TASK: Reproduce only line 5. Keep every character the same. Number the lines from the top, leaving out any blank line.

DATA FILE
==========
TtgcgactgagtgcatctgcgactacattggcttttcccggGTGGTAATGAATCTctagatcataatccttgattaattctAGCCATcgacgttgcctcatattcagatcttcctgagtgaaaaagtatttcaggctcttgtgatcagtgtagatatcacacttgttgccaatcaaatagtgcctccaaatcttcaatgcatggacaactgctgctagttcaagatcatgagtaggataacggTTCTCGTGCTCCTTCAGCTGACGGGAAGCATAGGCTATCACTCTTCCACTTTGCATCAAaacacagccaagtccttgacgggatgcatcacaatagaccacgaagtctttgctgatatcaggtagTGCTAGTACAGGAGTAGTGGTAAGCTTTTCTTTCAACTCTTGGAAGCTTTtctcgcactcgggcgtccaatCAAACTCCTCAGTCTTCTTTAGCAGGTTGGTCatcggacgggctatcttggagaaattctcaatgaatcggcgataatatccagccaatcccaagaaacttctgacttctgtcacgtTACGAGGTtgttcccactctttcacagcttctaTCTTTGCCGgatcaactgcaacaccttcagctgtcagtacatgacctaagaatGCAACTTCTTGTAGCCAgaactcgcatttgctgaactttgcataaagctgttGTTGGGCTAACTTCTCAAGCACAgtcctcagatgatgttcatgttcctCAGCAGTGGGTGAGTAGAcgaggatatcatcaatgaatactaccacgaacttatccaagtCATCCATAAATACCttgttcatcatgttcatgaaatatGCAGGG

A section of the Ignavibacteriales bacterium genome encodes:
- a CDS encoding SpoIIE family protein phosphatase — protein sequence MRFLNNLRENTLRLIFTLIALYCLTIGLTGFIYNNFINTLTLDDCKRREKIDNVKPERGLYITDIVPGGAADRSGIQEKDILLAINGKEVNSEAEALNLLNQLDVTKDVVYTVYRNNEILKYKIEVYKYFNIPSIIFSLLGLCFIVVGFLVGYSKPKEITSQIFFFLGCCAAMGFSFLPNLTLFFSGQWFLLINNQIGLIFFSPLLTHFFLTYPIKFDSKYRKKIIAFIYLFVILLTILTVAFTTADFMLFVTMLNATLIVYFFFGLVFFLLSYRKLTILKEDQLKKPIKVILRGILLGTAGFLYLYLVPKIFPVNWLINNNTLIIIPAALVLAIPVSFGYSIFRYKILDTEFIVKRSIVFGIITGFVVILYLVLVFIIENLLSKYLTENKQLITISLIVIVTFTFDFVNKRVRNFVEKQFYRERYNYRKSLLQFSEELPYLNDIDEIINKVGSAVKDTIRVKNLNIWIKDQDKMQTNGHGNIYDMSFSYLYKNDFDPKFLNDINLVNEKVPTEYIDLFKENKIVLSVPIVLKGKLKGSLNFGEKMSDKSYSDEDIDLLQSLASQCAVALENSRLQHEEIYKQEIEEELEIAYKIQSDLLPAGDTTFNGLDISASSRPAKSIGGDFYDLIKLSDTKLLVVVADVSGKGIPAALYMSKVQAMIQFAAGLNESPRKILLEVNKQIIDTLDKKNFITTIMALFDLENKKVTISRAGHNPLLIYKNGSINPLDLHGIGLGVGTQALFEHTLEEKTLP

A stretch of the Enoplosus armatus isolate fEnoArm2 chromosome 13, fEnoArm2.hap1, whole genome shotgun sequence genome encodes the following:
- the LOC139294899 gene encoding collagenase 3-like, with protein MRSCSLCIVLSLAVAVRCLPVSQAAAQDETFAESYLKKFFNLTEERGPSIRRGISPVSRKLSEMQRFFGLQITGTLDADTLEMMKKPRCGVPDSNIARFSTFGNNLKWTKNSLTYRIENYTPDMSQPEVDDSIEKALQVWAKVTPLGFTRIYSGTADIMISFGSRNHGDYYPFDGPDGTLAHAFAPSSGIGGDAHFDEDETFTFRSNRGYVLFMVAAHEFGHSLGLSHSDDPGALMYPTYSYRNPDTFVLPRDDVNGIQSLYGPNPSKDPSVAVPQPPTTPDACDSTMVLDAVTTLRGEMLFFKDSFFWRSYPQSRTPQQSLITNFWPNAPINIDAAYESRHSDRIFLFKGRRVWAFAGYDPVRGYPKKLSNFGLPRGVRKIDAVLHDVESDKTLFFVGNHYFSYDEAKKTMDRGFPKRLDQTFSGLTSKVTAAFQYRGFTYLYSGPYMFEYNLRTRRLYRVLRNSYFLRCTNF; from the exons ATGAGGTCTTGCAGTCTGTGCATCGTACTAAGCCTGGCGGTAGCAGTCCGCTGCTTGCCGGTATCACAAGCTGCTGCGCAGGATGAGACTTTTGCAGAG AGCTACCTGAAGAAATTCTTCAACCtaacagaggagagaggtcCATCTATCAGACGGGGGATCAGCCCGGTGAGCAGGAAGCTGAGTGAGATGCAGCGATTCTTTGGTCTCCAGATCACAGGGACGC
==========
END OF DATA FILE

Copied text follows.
- the LOC139294899 gene encoding collagenase 3-like, with protein MRSCSLCIVLSLAVAVRCLPVSQAAAQDETFAESYLKKFFNLTEERGPSIRRGISPVSRKLSEMQRFFGLQITGTLDADTLEMMKKPRCGVPDSNIARFSTFGNNLKWTKNSLTYRIENYTPDMSQPEVDDSIEKALQVWAKVTPLGFTRIYSGTADIMISFGSRNHGDYYPFDGPDGTLAHAFAPSSGIGGDAHFDEDETFTFRSNRGYVLFMVAAHEFGHSLGLSHSDDPGALMYPTYSYRNPDTFVLPRDDVNGIQSLYGPNPSKDPSVAVPQPPTTPDACDSTMVLDAVTTLRGEMLFFKDSFFWRSYPQSRTPQQSLITNFWPNAPINIDAAYESRHSDRIFLFKGRRVWAFAGYDPVRGYPKKLSNFGLPRGVRKIDAVLHDVESDKTLFFVGNHYFSYDEAKKTMDRGFPKRLDQTFSGLTSKVTAAFQYRGFTYLYSGPYMFEYNLRTRRLYRVLRNSYFLRCTNF; from the exons ATGAGGTCTTGCAGTCTGTGCATCGTACTAAGCCTGGCGGTAGCAGTCCGCTGCTTGCCGGTATCACAAGCTGCTGCGCAGGATGAGACTTTTGCAGAG AGCTACCTGAAGAAATTCTTCAACCtaacagaggagagaggtcCATCTATCAGACGGGGGATCAGCCCGGTGAGCAGGAAGCTGAGTGAGATGCAGCGATTCTTTGGTCTCCAGATCACAGGGACGC